This presentation of a wide range of emotions is a crucial aspect of the experience of the play and is different from the epic version of the narrative. Her treatment of the Sakuntala narrative involves studying the play as a work of literature in relation to its historical context. She points out that, “an item of literature, as a narrative, relates to history, not for what it says which is anyway fictional, but for what it might indicate for being historically significant.” She therefore looks at the many changes in the representation of the central figure of Sakuntala across time and space to study not just the historical context of the narrative and its many versions but also to highlight the varied gender relations through time. 

Abhijnanashakuntalam can be located within the context of material reality of concretization of patriarchy and monarchy in the Gupta period, in which it is believed to have been produced and performed. The Gupta period is generally thought of as the ‘Golden period’ in the history of India, Yet, it was also a period in which due to a shift from pastoralism to a more stable agriculture-based economy, communal property was converted to private property that was now largely owned by the King. This was done in a big way through granting of common lands to Brahmanas, who supervised these lands or `agraharas’ under the control of the King. This, in turn, led to hardening of caste and patriarchal structures under royal patronage.” 

It is notable that the court and life, in general, in the Gupta period was exceedingly dominated by a nexus of power in Kshtriya king and the Brahmanas who wrote long genealogies, praising the King and thereby, legitimiz-ing his rule. In return, they enjoyed royal favours and pa-tronage. For instance, the benediction to Siva at the beginning of the play not only helps in putting the play in a religious context and thereby, granting it religious sanctity but also points to a view of kingship according to which the King, like Siva, occupied a central position in relation to divine, natural and social worlds. 

Romila Thapar argues in her incisive analysis of the many adaptations of the Sakuntala narrative across time that the Sakuntala narrative having undergone various modifications in its biography, signals or reflects different social and cultural perceptions that can only be understood by studying the various versions of this narrative at different points in history. Moreover, she points out that the Sakuntala narrative for instance, when adapted from the epic story in the Mahabharata into a play by Kalidasa reflects a completely different historical scenario which can be seen in the many transformations in the play like the introduction of the devices of the curse and the ring.

For instance, the asrama of Kanva is not the pure, secluded space in the forest untouched by the corruption prevailing in the Court and the city. The asrama was in fact an incipient form of the institution of agraharas’ or tax free lands that had been granted by the King to the Brahmanas for cultivation. Hence, the asrama added to the revenue and wealth of the King. This is reflective of the change in perception in the Gupta period towards forested lands. These forests were now being seen not as completely wild spaces in relation to the ordered world of the court and city, but as potential sources of agriculture and revenue. The Brahmans who were part of Kanva’s ashram, were attuned well to nature but had not been entirely unaware of the mores and values of city life.”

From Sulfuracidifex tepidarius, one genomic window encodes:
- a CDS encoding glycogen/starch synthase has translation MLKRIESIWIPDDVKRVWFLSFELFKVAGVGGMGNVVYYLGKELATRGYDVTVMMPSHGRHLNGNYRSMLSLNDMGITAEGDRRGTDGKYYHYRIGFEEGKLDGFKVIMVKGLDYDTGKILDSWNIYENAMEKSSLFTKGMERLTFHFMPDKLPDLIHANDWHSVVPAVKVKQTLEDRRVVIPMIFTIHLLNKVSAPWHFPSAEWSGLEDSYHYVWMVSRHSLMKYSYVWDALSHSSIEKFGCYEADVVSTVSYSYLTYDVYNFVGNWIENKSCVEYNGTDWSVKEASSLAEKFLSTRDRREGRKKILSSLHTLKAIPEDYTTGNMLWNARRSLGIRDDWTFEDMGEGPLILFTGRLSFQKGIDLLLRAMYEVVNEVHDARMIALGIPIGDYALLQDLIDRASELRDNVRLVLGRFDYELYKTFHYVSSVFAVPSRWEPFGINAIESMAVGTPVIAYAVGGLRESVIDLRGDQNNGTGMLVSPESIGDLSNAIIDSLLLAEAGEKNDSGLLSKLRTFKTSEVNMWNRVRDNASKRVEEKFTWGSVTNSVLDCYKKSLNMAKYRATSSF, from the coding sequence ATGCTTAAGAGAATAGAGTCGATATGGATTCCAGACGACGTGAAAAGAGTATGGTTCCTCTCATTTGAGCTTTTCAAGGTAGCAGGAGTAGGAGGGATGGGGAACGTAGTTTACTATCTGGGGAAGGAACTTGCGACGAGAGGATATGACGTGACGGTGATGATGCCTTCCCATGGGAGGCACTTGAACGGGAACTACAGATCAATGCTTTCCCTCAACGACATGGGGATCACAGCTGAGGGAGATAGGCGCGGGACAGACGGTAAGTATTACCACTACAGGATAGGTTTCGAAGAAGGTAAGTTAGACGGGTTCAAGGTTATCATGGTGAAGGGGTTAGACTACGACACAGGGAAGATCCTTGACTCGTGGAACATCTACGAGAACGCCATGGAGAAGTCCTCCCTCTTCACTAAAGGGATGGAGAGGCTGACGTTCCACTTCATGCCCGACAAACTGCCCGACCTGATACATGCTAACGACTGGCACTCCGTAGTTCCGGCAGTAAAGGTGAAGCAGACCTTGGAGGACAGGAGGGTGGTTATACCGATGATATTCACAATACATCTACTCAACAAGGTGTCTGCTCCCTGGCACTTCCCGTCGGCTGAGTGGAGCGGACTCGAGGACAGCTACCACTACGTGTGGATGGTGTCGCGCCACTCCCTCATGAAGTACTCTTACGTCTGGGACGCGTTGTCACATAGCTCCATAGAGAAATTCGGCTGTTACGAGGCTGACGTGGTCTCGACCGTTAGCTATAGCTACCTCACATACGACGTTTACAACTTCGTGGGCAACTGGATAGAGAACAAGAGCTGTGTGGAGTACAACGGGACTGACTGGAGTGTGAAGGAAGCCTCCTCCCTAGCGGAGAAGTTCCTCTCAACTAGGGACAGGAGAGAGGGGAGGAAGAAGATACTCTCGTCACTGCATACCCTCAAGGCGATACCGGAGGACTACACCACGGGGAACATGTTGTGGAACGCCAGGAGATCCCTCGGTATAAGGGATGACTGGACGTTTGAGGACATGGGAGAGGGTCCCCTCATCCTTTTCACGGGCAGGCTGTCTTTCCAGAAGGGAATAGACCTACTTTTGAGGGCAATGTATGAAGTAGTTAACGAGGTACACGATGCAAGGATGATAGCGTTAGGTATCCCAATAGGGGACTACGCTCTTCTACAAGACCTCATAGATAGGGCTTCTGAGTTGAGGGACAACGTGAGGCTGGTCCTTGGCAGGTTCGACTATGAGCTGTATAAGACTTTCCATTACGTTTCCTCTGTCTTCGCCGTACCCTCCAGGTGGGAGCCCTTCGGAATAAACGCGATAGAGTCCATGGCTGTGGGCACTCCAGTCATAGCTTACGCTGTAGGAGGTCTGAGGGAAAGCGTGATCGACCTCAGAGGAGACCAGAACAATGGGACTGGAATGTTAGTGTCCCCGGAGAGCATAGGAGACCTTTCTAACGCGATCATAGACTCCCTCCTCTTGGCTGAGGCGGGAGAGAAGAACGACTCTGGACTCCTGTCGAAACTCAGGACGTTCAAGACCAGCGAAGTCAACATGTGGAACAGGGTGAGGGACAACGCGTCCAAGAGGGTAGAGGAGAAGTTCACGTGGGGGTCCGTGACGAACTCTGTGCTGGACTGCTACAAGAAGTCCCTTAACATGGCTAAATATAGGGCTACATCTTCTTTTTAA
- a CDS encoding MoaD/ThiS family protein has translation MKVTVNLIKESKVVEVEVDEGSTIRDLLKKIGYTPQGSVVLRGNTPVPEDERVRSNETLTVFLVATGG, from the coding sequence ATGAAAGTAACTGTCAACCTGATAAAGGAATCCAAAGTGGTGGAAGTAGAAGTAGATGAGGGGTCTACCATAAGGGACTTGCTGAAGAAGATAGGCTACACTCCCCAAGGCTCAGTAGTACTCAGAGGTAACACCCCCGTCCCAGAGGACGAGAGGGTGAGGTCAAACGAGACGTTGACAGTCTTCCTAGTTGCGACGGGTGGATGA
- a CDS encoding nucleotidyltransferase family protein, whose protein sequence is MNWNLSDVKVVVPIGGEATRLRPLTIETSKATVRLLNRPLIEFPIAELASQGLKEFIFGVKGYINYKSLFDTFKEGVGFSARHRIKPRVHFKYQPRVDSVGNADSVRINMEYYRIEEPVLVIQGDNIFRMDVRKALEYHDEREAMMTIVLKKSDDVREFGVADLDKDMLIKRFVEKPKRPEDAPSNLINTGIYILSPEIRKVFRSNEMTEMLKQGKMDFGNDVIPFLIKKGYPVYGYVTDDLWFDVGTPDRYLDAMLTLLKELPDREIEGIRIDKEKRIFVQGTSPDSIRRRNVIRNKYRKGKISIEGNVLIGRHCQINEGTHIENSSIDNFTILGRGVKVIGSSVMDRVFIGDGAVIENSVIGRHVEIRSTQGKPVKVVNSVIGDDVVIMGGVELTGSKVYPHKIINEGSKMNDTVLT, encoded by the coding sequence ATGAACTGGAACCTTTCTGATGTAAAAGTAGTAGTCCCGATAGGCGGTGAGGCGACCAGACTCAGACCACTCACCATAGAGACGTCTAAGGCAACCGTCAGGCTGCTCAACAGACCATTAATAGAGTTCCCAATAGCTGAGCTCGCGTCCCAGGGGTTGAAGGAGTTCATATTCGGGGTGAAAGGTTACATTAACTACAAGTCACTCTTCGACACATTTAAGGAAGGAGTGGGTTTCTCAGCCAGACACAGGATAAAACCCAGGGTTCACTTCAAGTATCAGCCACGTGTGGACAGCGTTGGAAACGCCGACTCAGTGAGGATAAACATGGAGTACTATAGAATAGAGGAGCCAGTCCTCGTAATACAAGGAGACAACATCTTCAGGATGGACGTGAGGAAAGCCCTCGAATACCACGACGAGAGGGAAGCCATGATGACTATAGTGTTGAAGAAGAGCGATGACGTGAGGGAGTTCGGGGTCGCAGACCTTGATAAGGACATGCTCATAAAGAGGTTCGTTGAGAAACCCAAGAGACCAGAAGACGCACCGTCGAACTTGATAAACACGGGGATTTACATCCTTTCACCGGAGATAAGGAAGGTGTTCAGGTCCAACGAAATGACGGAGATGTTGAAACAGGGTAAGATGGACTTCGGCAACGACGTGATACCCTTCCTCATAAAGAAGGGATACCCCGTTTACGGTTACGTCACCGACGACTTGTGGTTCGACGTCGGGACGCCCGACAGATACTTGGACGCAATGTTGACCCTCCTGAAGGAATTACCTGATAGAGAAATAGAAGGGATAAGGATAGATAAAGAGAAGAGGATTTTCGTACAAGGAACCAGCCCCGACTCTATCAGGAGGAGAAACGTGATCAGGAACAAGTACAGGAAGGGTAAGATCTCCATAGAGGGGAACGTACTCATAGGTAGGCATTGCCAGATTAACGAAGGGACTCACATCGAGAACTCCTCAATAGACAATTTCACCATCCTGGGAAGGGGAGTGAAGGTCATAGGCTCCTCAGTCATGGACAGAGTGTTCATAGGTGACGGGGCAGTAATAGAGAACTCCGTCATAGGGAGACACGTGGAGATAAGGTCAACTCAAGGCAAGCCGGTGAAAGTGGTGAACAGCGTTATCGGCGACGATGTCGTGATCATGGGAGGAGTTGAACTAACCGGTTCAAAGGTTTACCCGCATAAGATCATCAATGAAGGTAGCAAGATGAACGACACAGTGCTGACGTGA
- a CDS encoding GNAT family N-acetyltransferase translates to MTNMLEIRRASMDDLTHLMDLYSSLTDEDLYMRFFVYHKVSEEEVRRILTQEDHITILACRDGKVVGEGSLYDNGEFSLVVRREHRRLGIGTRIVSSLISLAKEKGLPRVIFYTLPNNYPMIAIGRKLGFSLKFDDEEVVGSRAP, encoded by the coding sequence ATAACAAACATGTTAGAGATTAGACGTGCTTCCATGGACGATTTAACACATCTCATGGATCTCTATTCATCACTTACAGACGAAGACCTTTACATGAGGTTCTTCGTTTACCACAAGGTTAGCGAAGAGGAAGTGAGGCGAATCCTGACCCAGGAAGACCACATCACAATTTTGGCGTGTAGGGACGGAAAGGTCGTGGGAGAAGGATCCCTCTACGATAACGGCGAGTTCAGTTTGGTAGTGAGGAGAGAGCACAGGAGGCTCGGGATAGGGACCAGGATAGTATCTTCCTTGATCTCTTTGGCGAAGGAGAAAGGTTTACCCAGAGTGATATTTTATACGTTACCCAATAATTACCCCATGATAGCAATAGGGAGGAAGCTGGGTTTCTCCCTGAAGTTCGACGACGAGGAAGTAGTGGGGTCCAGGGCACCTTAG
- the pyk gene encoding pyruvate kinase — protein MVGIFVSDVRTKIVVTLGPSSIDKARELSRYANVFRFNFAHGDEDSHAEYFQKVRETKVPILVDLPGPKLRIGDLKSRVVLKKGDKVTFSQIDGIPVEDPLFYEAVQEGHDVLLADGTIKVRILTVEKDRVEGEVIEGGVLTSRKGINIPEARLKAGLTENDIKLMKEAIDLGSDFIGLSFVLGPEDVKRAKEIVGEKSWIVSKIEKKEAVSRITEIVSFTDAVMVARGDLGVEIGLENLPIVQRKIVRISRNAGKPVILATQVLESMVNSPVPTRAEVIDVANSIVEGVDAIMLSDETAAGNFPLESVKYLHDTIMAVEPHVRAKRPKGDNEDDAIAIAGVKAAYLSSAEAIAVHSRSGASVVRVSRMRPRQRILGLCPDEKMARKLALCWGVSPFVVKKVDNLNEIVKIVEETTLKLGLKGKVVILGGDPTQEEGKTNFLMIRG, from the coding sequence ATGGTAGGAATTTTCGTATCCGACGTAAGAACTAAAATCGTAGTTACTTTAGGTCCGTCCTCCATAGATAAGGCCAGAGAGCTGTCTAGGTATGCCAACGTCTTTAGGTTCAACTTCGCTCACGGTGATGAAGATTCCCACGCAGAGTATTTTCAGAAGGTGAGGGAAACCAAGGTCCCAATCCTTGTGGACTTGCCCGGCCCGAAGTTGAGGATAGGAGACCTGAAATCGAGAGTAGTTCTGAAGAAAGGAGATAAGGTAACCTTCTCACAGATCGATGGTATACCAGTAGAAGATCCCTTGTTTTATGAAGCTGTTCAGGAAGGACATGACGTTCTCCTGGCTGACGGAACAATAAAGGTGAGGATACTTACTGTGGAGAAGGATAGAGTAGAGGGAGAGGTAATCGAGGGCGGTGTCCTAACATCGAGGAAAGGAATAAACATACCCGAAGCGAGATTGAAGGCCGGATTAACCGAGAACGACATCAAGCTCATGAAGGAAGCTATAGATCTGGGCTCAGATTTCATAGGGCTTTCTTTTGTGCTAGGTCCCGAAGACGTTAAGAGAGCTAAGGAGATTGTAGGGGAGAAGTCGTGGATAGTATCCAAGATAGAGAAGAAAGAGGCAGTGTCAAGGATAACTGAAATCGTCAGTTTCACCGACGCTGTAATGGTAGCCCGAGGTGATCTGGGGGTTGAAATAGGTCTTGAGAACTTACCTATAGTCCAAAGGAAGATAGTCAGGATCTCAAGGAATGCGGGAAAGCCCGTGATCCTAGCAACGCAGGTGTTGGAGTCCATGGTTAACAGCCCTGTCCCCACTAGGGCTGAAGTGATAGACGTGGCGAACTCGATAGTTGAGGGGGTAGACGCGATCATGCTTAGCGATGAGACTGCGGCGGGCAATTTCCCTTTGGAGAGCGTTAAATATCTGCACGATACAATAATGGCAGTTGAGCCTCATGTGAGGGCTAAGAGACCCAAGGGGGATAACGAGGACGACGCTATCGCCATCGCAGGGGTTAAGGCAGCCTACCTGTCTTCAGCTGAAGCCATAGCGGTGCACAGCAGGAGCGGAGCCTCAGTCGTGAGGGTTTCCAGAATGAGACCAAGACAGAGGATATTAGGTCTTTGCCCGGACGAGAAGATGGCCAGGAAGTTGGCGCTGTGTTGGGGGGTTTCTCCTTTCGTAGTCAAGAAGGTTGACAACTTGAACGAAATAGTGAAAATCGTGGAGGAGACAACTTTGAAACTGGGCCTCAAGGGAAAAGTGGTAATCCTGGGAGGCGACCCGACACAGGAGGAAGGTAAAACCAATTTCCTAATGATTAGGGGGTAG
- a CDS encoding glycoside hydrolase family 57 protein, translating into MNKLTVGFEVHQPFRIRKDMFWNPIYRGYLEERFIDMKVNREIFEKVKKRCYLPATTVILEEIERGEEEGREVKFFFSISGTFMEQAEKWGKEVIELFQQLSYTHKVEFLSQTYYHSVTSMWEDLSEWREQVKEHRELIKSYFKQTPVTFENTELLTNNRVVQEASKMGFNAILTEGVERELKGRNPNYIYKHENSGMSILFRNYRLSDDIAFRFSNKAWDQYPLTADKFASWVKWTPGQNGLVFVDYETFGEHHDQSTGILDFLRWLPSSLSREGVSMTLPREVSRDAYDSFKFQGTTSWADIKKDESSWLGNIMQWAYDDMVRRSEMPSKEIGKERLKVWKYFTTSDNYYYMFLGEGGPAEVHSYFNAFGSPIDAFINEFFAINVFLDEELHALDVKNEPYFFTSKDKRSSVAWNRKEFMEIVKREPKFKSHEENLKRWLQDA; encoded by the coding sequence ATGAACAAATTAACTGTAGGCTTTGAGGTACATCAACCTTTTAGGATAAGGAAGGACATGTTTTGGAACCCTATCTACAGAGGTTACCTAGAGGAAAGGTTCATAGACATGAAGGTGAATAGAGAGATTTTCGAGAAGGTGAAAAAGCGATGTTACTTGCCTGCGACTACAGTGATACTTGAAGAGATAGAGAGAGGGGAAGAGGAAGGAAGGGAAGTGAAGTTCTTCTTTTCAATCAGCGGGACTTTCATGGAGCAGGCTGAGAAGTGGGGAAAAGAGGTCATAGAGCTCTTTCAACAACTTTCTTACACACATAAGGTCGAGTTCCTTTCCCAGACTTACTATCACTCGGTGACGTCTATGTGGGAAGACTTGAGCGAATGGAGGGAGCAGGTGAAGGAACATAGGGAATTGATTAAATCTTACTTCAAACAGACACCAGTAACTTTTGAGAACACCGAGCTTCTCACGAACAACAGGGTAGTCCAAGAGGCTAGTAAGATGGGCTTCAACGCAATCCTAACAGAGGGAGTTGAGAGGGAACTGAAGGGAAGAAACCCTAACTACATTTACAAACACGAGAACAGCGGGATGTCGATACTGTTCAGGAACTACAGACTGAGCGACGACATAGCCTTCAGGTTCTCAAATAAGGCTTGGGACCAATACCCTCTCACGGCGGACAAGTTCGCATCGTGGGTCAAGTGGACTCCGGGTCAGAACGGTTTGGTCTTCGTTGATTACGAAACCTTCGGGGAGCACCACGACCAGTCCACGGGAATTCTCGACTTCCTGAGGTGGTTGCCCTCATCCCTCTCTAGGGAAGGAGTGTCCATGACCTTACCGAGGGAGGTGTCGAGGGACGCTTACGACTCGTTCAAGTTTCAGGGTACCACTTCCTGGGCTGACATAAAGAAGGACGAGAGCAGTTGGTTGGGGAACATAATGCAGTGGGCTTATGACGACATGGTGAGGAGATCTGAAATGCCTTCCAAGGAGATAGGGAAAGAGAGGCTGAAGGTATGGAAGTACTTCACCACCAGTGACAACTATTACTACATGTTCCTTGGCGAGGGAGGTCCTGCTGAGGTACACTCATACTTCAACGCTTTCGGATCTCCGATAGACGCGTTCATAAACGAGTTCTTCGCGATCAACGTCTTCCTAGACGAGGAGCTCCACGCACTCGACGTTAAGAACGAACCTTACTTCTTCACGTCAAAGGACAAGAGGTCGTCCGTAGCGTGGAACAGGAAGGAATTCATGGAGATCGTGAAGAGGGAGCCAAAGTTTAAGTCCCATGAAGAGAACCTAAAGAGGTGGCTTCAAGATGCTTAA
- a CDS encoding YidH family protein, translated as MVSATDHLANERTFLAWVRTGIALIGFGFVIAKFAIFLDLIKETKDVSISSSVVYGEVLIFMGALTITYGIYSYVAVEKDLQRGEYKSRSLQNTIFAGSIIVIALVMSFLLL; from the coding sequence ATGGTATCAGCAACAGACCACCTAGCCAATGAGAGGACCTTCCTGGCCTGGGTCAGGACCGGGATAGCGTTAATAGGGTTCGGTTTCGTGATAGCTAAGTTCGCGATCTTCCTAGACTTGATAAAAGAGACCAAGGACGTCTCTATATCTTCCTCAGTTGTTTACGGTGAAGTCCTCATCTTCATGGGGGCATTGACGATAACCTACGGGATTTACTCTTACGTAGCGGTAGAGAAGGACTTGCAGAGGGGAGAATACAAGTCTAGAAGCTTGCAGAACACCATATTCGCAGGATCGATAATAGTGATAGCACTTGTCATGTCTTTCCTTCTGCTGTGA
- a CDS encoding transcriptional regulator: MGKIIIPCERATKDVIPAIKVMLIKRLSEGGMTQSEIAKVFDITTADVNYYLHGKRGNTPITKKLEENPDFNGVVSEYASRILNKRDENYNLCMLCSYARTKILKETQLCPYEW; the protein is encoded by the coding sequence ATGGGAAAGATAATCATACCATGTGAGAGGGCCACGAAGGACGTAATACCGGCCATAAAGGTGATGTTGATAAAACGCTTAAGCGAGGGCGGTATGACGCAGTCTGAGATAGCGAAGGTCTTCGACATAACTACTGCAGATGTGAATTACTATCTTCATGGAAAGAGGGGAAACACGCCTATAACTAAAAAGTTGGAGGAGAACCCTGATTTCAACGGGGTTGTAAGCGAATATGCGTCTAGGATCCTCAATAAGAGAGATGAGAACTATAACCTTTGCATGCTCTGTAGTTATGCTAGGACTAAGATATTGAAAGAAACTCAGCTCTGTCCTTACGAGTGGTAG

In the epic version of the Sakuntala narrative, the role of Brahamanas in moving the action forward is limited. The play, however, is peopled by Brahmanas who have a major role in moving the plot forward to its conclusion. This reflects the material basis of the King’s legitimacy to rule over the `kshetra’ and expand his territories in collusion with the Brahmanas. For instance, Canvas asrama is not the complete opposite of the court of the King. Rather it is located at the interstices of the Court and the forest and occupies a liminal space. Probably, the native inhabitants of the forests who were largely known as kimpurusha’ had to be subdued and brought under the control of the Brahmanas like Kanva, who supervised and developed these forests into agricultural fields.” This would have augmented the King’s property and wealth, and therefore increased his dominion over new lands. In turn, the king performed his spiritual duty of protecting the rituals and the ashrams of Brahmanas like Marica’s from threat of wild animals and `rakshasas’ who lived in these forested lands and could actually be the original native inhabitants driven away from their habitat by the King and his men. Dusyanta’s `purushartha’ and his spirituality were in reality the multifarious ways of controlling his kingdom which was based on feudal and monarchical. social structures. 

Even the conceptualization of the figure of the woman, as Romila Thapar has rightfully pointed has undergone a transformation. The free-spirited, forthright Sakuntala of the epic who bargains with Duhasanta has undergone tremendous change in the play. She is shown as a sweet, innocent and submissive child of the forest and asrama who grapples with emotions of love and sexual desire and knows no deceit. Sakuntala in the epic was empowered to the extent that she was the carrier of the son and heir of Duhsanta. In the play, however, due to the foregrounding of romantic love, Sakuntala who is completely controlled by the gaze of patriarchal society is made to conform to the ideal of `pativrata’ wife so as to be accepted by the King and people of Court and city, which in itself show a hardening of patriarchal structures in society. In the final act too, Sakuntala forgets all the ill treatment that she met at the hands of the King Dusyanata and consoles herself by telling herself that he had not spurned her and it was not his fault that he lost his memory. She tries to exonerate her husband. Furthermore, his way of articulating his love for Sakuntala also has a very worldly, material basis to it despite the fact that it has been presented as a much ideal-ized love.